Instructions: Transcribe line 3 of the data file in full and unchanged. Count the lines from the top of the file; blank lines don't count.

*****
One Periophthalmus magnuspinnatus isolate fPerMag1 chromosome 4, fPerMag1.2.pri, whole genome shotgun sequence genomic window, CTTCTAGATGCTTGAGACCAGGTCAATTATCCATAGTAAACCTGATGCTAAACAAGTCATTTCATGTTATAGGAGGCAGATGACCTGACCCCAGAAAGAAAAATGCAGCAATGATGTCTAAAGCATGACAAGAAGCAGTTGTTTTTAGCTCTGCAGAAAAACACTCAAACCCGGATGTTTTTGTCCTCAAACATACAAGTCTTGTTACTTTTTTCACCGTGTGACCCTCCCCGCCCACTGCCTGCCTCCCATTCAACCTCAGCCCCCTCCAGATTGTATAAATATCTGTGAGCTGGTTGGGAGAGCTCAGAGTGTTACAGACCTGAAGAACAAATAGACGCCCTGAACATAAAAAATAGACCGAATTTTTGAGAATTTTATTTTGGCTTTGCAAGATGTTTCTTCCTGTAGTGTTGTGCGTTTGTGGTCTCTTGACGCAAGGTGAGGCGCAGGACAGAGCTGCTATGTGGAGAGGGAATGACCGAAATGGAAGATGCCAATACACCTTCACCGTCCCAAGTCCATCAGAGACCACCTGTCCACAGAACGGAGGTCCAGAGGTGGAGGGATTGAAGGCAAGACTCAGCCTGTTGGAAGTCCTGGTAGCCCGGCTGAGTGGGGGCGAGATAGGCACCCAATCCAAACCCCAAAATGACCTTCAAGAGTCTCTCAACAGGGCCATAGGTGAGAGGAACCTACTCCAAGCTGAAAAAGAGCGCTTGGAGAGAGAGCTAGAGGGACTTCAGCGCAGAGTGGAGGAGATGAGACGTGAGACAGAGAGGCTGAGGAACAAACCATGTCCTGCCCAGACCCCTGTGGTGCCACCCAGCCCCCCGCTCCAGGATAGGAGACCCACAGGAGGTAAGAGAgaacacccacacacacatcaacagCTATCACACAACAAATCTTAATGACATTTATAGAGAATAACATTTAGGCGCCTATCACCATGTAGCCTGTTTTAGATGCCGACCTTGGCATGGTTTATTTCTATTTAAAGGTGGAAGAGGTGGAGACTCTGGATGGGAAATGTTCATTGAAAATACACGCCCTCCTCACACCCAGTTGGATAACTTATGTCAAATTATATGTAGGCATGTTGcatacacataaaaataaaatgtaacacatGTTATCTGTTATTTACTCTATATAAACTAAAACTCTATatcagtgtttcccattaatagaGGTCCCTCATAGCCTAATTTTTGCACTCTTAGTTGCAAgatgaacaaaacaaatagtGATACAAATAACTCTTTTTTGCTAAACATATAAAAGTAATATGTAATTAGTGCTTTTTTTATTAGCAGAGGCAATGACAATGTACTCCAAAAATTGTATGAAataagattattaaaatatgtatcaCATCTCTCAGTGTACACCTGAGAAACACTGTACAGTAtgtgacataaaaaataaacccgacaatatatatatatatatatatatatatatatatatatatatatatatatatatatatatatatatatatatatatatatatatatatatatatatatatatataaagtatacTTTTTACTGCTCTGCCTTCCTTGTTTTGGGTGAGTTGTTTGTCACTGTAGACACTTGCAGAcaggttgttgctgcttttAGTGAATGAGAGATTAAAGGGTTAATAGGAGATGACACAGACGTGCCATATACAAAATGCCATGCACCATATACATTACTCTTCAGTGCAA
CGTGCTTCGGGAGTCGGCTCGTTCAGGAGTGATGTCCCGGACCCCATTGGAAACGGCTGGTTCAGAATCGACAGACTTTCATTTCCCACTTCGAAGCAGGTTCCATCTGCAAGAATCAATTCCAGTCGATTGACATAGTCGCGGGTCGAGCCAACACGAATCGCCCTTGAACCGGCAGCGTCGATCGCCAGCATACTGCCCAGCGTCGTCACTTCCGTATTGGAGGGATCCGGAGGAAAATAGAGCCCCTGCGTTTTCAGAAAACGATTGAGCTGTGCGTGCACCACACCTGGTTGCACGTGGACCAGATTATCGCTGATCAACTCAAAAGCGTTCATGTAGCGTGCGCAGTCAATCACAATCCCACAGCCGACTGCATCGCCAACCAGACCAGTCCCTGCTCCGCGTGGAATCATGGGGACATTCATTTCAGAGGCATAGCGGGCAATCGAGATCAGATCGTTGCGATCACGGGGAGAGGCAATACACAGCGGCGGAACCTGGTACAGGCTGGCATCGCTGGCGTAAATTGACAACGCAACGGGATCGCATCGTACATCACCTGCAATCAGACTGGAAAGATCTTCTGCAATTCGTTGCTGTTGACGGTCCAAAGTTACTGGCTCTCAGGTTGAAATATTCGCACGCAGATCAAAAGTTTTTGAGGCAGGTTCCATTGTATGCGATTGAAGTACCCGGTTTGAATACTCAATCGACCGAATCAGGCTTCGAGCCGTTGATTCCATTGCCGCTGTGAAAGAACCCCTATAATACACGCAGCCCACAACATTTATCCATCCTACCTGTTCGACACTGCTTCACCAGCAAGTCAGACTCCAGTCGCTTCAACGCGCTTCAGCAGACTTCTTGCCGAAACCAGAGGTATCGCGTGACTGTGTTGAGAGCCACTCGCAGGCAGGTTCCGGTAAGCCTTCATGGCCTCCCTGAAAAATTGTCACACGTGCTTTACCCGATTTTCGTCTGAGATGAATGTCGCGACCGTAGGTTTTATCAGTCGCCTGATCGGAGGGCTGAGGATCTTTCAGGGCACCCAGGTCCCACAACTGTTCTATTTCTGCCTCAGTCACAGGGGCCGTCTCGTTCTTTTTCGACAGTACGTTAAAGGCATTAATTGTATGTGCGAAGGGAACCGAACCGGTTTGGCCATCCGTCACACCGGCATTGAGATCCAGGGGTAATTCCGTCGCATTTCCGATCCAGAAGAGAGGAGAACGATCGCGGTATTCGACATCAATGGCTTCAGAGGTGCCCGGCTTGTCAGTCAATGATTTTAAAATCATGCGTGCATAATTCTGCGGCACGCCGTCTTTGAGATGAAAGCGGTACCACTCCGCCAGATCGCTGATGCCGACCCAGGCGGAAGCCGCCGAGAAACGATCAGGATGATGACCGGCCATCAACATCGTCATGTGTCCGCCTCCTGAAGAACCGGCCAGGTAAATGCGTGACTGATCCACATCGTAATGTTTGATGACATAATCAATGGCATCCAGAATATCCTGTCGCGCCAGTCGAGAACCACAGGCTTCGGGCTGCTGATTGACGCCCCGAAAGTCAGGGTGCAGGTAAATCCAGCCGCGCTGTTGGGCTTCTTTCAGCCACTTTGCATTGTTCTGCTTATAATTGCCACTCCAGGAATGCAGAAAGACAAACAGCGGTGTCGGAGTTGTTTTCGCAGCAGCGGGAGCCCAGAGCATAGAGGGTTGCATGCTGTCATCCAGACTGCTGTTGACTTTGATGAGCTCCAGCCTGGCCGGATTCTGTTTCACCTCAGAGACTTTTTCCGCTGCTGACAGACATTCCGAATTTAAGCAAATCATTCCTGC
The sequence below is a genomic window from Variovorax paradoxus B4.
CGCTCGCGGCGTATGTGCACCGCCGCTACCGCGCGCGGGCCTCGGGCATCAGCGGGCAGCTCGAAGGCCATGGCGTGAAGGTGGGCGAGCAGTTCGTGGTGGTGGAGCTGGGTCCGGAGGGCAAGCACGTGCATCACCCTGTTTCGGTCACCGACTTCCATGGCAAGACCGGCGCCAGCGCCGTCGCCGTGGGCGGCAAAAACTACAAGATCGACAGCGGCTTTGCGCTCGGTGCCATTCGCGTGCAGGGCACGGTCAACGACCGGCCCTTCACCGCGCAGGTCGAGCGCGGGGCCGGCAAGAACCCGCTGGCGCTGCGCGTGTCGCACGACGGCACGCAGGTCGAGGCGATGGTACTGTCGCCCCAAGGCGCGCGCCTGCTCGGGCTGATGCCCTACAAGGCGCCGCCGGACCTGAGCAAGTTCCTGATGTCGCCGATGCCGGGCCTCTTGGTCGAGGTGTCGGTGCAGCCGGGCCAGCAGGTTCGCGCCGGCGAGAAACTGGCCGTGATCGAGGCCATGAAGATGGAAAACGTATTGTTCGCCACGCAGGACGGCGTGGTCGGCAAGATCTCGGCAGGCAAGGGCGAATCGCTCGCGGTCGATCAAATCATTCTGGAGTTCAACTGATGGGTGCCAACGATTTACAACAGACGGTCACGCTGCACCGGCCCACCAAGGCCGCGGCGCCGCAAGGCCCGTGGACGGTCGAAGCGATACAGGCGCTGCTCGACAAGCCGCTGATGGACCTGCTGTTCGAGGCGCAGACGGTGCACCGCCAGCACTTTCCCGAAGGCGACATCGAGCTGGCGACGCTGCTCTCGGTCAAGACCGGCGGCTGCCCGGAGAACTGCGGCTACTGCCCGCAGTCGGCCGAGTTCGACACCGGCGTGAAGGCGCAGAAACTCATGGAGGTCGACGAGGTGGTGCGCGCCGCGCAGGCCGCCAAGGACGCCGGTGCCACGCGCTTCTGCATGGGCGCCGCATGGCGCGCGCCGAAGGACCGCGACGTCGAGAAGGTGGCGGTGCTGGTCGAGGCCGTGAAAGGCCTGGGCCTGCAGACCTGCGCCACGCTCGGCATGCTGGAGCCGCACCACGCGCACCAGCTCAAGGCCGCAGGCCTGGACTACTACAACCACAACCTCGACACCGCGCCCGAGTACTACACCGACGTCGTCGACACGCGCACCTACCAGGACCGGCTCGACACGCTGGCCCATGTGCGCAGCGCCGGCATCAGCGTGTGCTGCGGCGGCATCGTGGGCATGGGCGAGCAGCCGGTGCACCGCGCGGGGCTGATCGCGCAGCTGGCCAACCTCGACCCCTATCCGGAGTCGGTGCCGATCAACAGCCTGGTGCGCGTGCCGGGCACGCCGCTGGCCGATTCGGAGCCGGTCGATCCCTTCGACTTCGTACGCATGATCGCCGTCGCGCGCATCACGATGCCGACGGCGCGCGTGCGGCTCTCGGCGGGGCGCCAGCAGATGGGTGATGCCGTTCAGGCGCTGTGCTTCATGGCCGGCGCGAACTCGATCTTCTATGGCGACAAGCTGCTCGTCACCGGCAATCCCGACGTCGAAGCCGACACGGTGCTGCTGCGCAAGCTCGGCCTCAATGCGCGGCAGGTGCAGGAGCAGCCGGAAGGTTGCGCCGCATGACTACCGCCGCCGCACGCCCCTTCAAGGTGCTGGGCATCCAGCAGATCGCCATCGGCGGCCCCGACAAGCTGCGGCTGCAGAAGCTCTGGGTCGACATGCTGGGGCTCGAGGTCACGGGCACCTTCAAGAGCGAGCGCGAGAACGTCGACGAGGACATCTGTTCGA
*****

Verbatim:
The sequence below is a genomic window from Variovorax paradoxus B4.